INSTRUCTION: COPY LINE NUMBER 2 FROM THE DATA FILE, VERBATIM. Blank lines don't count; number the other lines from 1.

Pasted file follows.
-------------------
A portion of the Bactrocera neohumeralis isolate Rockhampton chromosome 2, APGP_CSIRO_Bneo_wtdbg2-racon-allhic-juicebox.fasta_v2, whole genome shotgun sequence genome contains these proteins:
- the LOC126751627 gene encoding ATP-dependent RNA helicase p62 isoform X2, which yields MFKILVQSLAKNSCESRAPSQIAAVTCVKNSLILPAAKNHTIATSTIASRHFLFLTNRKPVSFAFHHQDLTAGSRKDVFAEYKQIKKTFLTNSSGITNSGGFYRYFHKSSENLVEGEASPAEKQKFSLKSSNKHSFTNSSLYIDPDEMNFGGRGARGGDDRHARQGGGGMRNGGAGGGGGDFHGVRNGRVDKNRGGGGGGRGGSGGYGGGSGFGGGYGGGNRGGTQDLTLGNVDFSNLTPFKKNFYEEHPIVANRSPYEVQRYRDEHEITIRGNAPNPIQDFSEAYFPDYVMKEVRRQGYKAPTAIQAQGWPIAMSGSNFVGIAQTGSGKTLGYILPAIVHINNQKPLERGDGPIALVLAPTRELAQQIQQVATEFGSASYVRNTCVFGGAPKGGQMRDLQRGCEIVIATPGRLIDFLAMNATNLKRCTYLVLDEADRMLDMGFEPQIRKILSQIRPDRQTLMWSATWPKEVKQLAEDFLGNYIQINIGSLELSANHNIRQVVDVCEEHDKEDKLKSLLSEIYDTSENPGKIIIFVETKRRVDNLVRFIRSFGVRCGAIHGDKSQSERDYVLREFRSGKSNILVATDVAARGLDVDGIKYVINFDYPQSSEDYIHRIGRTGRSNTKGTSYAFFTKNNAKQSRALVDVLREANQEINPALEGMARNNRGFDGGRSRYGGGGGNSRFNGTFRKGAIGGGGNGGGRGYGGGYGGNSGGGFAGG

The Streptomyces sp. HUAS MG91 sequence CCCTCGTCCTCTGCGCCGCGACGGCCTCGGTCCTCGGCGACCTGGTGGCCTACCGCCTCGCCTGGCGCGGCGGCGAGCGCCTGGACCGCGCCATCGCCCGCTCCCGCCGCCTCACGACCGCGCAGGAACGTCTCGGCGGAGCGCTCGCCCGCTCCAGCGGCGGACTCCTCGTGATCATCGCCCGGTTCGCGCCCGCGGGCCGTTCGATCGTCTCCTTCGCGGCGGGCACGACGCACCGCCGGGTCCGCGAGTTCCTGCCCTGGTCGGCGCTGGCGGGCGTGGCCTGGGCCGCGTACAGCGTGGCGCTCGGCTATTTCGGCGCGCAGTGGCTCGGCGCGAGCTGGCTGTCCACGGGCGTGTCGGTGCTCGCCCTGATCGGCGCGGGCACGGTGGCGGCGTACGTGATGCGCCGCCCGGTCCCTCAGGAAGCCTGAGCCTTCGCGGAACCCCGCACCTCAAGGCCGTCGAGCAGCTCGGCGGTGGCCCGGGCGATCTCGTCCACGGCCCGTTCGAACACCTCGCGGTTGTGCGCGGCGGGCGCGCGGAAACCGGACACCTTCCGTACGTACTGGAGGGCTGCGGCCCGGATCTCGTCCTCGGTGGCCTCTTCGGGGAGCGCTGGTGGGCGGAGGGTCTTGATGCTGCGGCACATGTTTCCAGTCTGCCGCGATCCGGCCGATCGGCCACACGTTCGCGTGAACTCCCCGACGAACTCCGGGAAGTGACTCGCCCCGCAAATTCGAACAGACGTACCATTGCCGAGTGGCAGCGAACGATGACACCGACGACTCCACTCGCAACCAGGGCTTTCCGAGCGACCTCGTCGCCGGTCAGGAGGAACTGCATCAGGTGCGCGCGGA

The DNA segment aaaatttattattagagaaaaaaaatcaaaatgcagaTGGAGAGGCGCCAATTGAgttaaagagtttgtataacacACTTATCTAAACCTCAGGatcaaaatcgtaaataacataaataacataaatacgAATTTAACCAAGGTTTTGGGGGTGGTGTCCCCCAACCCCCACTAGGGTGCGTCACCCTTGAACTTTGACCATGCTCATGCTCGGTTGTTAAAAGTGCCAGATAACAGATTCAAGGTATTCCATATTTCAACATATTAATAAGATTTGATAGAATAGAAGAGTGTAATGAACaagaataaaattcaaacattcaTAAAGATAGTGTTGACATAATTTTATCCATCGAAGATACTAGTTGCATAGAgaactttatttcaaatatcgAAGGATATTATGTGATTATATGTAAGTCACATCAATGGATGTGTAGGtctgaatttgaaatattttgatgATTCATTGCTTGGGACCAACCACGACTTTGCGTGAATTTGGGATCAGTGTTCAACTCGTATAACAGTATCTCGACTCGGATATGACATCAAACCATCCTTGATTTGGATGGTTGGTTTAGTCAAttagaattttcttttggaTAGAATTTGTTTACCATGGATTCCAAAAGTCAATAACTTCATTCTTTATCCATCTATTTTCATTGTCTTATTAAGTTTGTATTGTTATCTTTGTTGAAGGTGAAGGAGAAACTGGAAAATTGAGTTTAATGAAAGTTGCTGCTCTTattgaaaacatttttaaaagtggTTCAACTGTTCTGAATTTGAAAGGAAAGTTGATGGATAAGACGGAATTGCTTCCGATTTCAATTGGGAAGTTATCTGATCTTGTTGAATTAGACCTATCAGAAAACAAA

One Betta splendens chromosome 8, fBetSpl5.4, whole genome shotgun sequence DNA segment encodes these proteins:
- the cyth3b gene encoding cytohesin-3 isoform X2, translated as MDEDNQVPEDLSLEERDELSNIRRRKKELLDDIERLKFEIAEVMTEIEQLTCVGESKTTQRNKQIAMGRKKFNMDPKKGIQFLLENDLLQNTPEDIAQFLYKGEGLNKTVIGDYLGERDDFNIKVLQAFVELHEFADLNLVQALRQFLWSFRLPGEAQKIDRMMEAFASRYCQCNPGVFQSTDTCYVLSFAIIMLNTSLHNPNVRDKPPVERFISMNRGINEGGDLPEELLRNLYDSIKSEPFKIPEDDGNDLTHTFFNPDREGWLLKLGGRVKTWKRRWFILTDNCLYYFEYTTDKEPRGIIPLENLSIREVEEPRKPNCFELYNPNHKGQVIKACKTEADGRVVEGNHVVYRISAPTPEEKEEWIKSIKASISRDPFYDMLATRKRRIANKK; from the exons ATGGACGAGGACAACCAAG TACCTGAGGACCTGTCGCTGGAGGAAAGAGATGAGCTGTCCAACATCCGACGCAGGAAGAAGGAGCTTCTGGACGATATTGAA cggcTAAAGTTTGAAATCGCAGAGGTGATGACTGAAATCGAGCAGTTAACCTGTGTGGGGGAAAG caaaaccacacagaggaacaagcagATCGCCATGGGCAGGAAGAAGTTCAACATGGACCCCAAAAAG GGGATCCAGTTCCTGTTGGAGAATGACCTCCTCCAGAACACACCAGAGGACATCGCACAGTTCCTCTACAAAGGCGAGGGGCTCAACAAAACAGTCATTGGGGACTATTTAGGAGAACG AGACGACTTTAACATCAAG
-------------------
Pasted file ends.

- the LOC126751627 gene encoding ATP-dependent RNA helicase p62 isoform X2, which yields MFKILVQSLAKNSCESRAPSQIAAVTCVKNSLILPAAKNHTIATSTIASRHFLFLTNRKPVSFAFHHQDLTAGSRKDVFAEYKQIKKTFLTNSSGITNSGGFYRYFHKSSENLVEGEASPAEKQKFSLKSSNKHSFTNSSLYIDPDEMNFGGRGARGGDDRHARQGGGGMRNGGAGGGGGDFHGVRNGRVDKNRGGGGGGRGGSGGYGGGSGFGGGYGGGNRGGTQDLTLGNVDFSNLTPFKKNFYEEHPIVANRSPYEVQRYRDEHEITIRGNAPNPIQDFSEAYFPDYVMKEVRRQGYKAPTAIQAQGWPIAMSGSNFVGIAQTGSGKTLGYILPAIVHINNQKPLERGDGPIALVLAPTRELAQQIQQVATEFGSASYVRNTCVFGGAPKGGQMRDLQRGCEIVIATPGRLIDFLAMNATNLKRCTYLVLDEADRMLDMGFEPQIRKILSQIRPDRQTLMWSATWPKEVKQLAEDFLGNYIQINIGSLELSANHNIRQVVDVCEEHDKEDKLKSLLSEIYDTSENPGKIIIFVETKRRVDNLVRFIRSFGVRCGAIHGDKSQSERDYVLREFRSGKSNILVATDVAARGLDVDGIKYVINFDYPQSSEDYIHRIGRTGRSNTKGTSYAFFTKNNAKQSRALVDVLREANQEINPALEGMARNNRGFDGGRSRYGGGGGNSRFNGTFRKGAIGGGGNGGGRGYGGGYGGNSGGGFAGG